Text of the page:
Regulators from six states shared starkly different views on the Environmental Protection Agency’s (EPA’s) proposed carbon rules for existing power plants at a House hearing on Tuesday.
Some state-level officials said the EPA’s overall emission targets and suggested means to achieve them are based on unworkable and unrealistic assumptions about how state and regional power systems work in the real world. Others contended that their states could achieve proposed emissions reductions without comprising system reliability or raising costs significantly.
A State Perspective
The hearing at the House Energy and Power Subcommittee on Tuesday included witnesses from Texas, Montana, Arizona, Indiana, Maryland, and Washington. It was held to determine questions and concerns from state regulators on the EPA’s June 2-issued “Clean Power Plan.”
That rule proposes greenhouse gas (GHG) emissions guidelines for existing power plants under the Clean Air Act’s Section 111(d). It sets state-specific, rate-based goals and relies on four “building blocks” to establish the best approach for each state to slash power sector CO2 emissions by 30% from 2005 levels by 2030. It requires that state goals, calculated as an emissions rate in pounds of CO2 per megawatt-hour, be achieved within a 10- to 15-year window after the rule is finalized (which is anticipated in June 2015) States must develop plans by June 2016, with a one-year extension option, to meet those goals.
The plan proposes varying carbon reduction targets for each U.S. state (infographic map). Compared to 2012 power sector carbon emissions, it requires that Texas slash its emissions by 28%, Montana by 21%, Arizona by 52%, Indiana by 20%, Maryland by 37%, and Washington by 72%—the most of any state in the nation.
EPA’s Building Blocks Work Against Targets in Texas
Texas Public Utility Commissioner Kenneth Anderson pointed out that his state is the only one with a physical presence in all three electric interconnections. The Electric Reliability Council of Texas (ERCOT), a power region that covers about 75% of the state, is an island with only limited direct current ties to the Eastern and Western Interconnections, he said.
At least in Texas, the EPA’s proposed building blocks work against the targets—largely because they don’t give any credit for substantial improvements made since 2001, or “recognize how security constrained economic dispatch works in organized wholesale markets,” he added.
“For example, EPA’s ‘building block’ 1 [which requires a 6% across-the-board improvement in coal-fired heat rate] assumes that efficiency improvements are still available. But, the Texas ERCOT competitive market has already forced coal-fired generators to adopt state-of-the-art technologies available to improve thermal efficiencies in order to compete effectively.”
Building blocks 2 (which calls for a 70% capacity factor of natural gas combined cycle generation) and 3 (calling for an increase in non-hydro renewable generation to 20% of the state’s total energy produced), meanwhile “act counter to each other in Texas, making ‘building block’ 1 impossible to achieve—and simultaneously worsening emissions of not only CO2, but other harmful pollutants,” Anderson said.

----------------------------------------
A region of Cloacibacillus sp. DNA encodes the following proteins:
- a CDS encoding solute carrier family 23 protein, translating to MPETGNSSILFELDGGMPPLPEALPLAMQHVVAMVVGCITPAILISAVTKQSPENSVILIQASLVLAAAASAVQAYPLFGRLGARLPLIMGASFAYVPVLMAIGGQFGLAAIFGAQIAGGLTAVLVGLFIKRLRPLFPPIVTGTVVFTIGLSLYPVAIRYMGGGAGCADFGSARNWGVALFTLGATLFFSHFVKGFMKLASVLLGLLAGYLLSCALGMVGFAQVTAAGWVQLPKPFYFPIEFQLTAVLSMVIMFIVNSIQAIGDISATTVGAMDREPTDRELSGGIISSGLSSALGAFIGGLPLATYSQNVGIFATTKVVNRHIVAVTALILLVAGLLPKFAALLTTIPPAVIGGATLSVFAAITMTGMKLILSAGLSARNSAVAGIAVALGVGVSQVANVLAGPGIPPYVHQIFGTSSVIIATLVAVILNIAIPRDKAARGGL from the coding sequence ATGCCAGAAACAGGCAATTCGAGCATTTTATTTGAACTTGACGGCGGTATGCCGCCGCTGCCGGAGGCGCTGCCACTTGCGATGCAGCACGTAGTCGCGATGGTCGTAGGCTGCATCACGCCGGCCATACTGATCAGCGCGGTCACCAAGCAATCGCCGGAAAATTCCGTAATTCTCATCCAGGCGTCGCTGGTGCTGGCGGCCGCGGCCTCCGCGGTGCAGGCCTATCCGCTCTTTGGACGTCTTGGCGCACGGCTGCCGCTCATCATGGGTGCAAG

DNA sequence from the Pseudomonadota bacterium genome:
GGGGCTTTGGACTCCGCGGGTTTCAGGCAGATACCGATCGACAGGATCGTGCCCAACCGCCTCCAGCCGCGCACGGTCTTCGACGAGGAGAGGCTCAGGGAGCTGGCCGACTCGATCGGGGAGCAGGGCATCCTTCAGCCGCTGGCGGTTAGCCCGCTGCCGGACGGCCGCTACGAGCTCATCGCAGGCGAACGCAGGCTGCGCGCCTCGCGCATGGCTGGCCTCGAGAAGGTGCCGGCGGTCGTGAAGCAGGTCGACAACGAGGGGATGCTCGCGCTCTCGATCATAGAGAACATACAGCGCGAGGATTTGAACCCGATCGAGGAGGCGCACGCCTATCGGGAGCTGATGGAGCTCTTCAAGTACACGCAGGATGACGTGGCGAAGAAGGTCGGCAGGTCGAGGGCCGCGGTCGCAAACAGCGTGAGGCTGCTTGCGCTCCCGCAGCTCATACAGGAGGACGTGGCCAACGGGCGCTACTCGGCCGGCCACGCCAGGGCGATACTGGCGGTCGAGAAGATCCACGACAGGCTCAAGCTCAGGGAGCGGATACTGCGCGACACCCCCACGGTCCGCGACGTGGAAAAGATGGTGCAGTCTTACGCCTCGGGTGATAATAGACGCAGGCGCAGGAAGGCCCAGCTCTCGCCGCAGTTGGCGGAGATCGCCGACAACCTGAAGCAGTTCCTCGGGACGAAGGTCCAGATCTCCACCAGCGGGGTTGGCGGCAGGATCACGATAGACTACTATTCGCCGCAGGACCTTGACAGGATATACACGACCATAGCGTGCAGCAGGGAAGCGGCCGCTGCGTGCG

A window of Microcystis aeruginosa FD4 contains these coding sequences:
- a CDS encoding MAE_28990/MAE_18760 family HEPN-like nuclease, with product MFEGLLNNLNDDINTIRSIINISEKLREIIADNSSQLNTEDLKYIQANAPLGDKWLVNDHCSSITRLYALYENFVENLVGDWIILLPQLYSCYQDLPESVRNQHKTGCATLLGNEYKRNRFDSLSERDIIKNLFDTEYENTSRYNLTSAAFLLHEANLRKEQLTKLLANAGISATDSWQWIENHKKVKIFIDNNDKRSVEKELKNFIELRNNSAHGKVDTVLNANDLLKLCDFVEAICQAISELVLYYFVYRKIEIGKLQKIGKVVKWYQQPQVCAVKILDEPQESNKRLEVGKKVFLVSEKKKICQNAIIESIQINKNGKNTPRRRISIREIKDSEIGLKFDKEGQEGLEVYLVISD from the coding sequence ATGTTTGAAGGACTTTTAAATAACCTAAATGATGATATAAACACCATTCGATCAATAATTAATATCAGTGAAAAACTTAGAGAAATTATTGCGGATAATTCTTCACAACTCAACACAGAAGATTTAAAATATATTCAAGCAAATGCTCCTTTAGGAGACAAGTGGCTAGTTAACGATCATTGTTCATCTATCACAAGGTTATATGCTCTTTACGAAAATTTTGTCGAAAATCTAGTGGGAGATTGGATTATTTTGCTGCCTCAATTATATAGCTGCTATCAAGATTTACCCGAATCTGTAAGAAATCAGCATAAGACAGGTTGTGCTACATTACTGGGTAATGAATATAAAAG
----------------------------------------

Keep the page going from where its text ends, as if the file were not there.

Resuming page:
Ramping up renewable production to the proposed 20% will also likely shut down all other generation during certain times of the day, including nuclear. “This creates a paradox,” he noted. “Texas cannot achieve both a 70% capacity factor for gas combined cycle plants and 20% renewable energy production without increasing CO2 emissions.”
In addition, the 2012 energy baseline year selected by the EPA does not give Texas any credit for the already dramatic increase in Texas wind generation that delivered 35.917 million MWh (16.24% of this nation’s non-hydro renewable generation) in 2013, he said. “During the spring and fall, a 20% renewable energy goal as proposed by the EPA under Block 3 could put more renewable generation on the grid than there is existing load.”
Anderson, along with another witness, Montana Public Service Commissioner Travis Kavulla, also raised concerns about several timelines in the proposed plan. The comment deadline of mid-October isn’t enough to evaluate the 600-page proposal, they both noted. Anderson also said the 2020 deadline for intermediate goal achievement is also unrealistic for Texas, given that the state’s Legislature meets every two years, in odd numbered years.
“Cookie-Cutter Formula” Detrimental to Montana and Neighbors
For Montana’s Kavulla, the EPA’s application of a “cookie-cutter formula” to states is “predicated on untrue generalizations not only about the upgrades available at power plants that emit carbon dioxide, but about the robustness of the electric grid, the nature of natural-gas generators’ operations, and the prospects for increasing renewable energy and energy efficiency.”
The EPA’s state goal-setting process, meanwhile, also punishes Montana and its neighbors—which rely on a weak grid and only a few generators to meet local demand while exporting the rest—for “being early adopters of pollution controls and for diversifying their fuel mix to include less carbon-intensive power plants.”
The coal-fired Big Stone power plant in South Dakota and Montana’s 2.1-GW Colstrip facility, for example, had already made most of the heat-rate upgrades suggested, making another 6% in efficiency improvement “simply not economical,” said Kavulla. Then, because Big Stone must comply with the EPA’s regional haze rule for South Dakota, it is in the process of upgrading its Air Quality Control System at a cost of about $400 million. However, that system will need to dedicate about 8 MW to running that pollution equipment, a EPA-mandated “parasitic load” that means more tons of carbon emissions per MWh of net production will be produced by the plant.
“In other words, to comply with one EPA rule endangers Big Stone’s ability to obtain the efficiency upgrades that are the assumed possible by the proposed EPA rule,” he said.
Kavulla also stressed that the EPA had not conducted a reliability analysis of its proposed “Best System of Emission Reduction (BSER)” for the 11-state Western Interconnection. Additionally, the agency made unreasonable assumptions about how plants operate, he alleged.